Date of Award

Spring 5-20-2021

Level of Access Assigned by Author

Open-Access Thesis

Degree Name

Master of Science (MS)


Ecology and Environmental Sciences


Eric Gallandt

Second Committee Member

Mark Hutton

Third Committee Member

Rachel Schattman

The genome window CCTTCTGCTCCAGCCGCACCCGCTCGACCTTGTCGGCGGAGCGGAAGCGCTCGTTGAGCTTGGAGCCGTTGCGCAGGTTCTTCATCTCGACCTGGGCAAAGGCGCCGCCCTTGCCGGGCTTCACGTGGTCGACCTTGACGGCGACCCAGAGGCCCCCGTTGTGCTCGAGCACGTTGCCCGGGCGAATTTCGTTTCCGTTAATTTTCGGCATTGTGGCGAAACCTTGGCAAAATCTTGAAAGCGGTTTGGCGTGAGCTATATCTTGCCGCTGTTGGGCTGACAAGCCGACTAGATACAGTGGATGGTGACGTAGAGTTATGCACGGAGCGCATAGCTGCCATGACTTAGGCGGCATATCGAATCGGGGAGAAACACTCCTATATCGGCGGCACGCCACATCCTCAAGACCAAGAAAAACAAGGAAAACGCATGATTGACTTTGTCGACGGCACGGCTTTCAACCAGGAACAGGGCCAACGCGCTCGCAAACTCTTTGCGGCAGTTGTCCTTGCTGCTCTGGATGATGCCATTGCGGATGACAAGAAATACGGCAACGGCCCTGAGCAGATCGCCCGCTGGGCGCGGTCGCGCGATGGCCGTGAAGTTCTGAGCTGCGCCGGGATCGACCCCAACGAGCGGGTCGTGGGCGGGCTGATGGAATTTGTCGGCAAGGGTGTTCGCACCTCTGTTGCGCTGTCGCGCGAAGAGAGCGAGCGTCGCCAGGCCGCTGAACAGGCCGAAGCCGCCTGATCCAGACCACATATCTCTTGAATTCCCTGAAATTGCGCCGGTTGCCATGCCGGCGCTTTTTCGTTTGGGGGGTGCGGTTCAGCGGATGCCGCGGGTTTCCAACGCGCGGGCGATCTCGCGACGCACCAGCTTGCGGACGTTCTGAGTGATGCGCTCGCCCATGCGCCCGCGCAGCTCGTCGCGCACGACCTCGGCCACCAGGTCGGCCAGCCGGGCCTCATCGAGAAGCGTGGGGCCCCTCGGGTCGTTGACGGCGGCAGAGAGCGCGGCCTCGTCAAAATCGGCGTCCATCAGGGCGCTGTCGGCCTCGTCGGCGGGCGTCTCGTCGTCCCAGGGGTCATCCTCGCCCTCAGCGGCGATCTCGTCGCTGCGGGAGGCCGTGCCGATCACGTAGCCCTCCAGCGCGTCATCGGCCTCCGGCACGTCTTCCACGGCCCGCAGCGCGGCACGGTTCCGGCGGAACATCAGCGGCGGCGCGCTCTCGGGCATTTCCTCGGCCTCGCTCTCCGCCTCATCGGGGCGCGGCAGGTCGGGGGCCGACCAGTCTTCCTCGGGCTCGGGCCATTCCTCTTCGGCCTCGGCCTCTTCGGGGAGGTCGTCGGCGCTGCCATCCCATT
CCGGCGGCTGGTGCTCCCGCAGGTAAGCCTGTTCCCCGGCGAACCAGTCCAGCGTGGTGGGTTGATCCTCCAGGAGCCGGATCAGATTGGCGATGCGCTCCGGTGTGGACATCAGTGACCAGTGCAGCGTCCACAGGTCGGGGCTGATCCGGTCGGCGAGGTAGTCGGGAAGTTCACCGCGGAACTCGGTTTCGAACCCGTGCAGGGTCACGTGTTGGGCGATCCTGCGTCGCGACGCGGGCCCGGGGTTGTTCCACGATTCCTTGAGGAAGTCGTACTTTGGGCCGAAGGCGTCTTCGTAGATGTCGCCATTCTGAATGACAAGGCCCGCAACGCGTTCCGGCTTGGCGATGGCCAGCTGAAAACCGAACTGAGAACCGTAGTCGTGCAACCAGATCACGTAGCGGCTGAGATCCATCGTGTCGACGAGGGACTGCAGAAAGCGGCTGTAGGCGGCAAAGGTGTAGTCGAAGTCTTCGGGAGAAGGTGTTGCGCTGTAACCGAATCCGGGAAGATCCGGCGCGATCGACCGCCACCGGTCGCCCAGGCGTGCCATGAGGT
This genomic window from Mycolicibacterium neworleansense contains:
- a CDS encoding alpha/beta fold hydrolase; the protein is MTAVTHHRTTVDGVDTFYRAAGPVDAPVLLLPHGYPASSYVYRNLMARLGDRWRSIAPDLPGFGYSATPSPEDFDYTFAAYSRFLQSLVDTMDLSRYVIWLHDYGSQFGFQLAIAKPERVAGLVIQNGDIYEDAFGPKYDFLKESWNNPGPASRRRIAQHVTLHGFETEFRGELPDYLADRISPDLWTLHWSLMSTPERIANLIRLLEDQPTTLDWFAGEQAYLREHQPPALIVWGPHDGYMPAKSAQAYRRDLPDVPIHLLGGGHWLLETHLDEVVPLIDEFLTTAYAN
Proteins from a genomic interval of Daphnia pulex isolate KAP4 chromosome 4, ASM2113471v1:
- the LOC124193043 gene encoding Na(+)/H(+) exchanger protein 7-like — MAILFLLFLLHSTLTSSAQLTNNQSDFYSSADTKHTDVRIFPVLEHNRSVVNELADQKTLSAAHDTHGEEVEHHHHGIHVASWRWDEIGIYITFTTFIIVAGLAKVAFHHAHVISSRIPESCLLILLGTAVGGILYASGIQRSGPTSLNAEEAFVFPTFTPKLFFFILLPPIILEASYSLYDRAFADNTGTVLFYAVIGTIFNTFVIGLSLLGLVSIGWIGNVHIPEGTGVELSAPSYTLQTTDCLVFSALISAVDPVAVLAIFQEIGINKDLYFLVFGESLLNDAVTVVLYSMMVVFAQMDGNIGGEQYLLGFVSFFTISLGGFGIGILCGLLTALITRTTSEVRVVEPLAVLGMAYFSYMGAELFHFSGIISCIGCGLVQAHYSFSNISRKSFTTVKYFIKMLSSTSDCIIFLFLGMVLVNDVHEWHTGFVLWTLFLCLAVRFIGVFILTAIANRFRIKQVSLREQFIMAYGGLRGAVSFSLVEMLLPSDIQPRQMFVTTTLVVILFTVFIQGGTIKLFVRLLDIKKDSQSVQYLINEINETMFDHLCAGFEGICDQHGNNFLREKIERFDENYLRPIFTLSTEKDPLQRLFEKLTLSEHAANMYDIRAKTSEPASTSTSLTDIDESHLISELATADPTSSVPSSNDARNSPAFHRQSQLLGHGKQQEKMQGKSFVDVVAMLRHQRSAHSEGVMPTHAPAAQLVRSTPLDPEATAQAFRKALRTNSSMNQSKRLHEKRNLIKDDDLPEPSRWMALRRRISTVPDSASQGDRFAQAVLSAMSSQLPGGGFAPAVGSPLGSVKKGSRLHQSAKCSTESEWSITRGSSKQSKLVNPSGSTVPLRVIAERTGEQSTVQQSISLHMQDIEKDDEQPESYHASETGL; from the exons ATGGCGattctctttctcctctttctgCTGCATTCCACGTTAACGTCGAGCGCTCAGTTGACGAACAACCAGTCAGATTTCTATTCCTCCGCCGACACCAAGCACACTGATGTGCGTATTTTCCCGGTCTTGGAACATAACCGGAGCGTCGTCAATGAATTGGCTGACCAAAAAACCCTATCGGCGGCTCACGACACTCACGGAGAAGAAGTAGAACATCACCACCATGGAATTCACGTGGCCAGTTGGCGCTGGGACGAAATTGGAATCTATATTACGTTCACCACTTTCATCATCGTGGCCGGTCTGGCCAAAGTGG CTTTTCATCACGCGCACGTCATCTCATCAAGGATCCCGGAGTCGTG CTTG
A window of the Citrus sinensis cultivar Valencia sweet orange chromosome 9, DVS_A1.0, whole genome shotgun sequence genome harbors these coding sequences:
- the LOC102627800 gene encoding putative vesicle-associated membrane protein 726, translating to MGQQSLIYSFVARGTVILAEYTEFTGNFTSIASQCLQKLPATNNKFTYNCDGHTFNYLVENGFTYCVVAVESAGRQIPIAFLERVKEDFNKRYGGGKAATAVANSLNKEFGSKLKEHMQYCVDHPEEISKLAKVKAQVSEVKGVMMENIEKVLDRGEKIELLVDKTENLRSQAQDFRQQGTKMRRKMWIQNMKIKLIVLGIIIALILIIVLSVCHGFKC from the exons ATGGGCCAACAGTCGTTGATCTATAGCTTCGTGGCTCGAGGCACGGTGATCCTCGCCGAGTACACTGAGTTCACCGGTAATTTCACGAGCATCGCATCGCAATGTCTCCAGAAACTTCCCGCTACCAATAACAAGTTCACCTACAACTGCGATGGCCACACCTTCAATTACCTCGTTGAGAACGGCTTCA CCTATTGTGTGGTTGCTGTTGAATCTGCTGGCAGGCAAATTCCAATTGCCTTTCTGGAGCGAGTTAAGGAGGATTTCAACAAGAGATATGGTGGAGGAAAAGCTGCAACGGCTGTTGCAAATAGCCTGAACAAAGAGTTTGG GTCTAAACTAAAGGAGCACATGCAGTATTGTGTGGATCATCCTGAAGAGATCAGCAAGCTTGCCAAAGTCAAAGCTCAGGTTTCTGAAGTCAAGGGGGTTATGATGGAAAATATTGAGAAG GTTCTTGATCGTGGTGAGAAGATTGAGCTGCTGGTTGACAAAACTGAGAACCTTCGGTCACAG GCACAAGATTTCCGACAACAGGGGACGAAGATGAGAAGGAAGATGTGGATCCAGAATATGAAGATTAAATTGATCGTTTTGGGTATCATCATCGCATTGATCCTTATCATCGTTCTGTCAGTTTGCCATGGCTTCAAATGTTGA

Effective weed control has long been recognized as critical for agricultural production, yet weeds remain a major constraint to production and economic return in many agroecosystems. Moreover, improvements in physical weed control are necessary to address increasing problems of herbicide resistance in weeds of grain and fiber crops and the high cost of hand weeding in vegetables. From tractor-mounted cultivation tools to autonomous weeders, weeding implements are affected by weeds, crops, soil conditions, and actuator effectiveness. In order to address these complex and often interacting factors concerning weed control, new and innovative tools must be designed and evaluated. Chapter one addresses a series of experiments designed to determine the functionality and efficacy of Franklin Robotics’ TertillTM and to explore its place in the growing field of robotic weeding. The TertillTM demonstrated high weed control efficacy, supporting its utility as a tool for home gardeners. However, in its current form, the TertillTM would require modification to be viable for farmscale use. Yet, its simple and effective design may offer insights to inform future development of farmscale weeding robots. Chapter two addresses an analysis of the early growth characteristics of wild radish (Raphanus raphanistrum L.) and four related Brassica species commonly used as surrogate weeds in physical weed control research. Plants of each species were grown in a greenhouse, destructively harvested at three distinct growth stages, and analyzed for anchorage force and root architecture. Wild radish and the selected Brassica surrogate weeds were comparable in biomass and root architecture. However, differences in anchorage force necessitates caution and field validation. Chapter three builds upon the previous chapter by making the explicit comparisons between surrogate weeds and their weedy counterparts that have hitherto been absent from the literature. Additionally, the viability of golf tees as artificial weeds was assessed. Field experiments were conducted in 2019 and 2020 using six flex-tine harrows to compare the reactions to cultivation of wild radish, two Brassica surrogate weeds, and golf tee artificial weeds. Rates of efficacy for both surrogate weed species were comparable to those of wild radish, indicating that these species are useful surrogates for this weed species. However, golf tees failed to accurately simulate weed seedling response to cultivation, and their response was highly variable. Chapter four addresses the challenges and inefficiencies apparent in diversified organic farming by evaluating the potential of inexpensive, wearable GPS watches to monitor farm labor. Labor data acquired with GPS watches was correlated with a reference system. However, elevated rates of error associated with commercially available GPS devices potentially limits their viability in tracking labor on small farms where error may result in significant inaccuracies.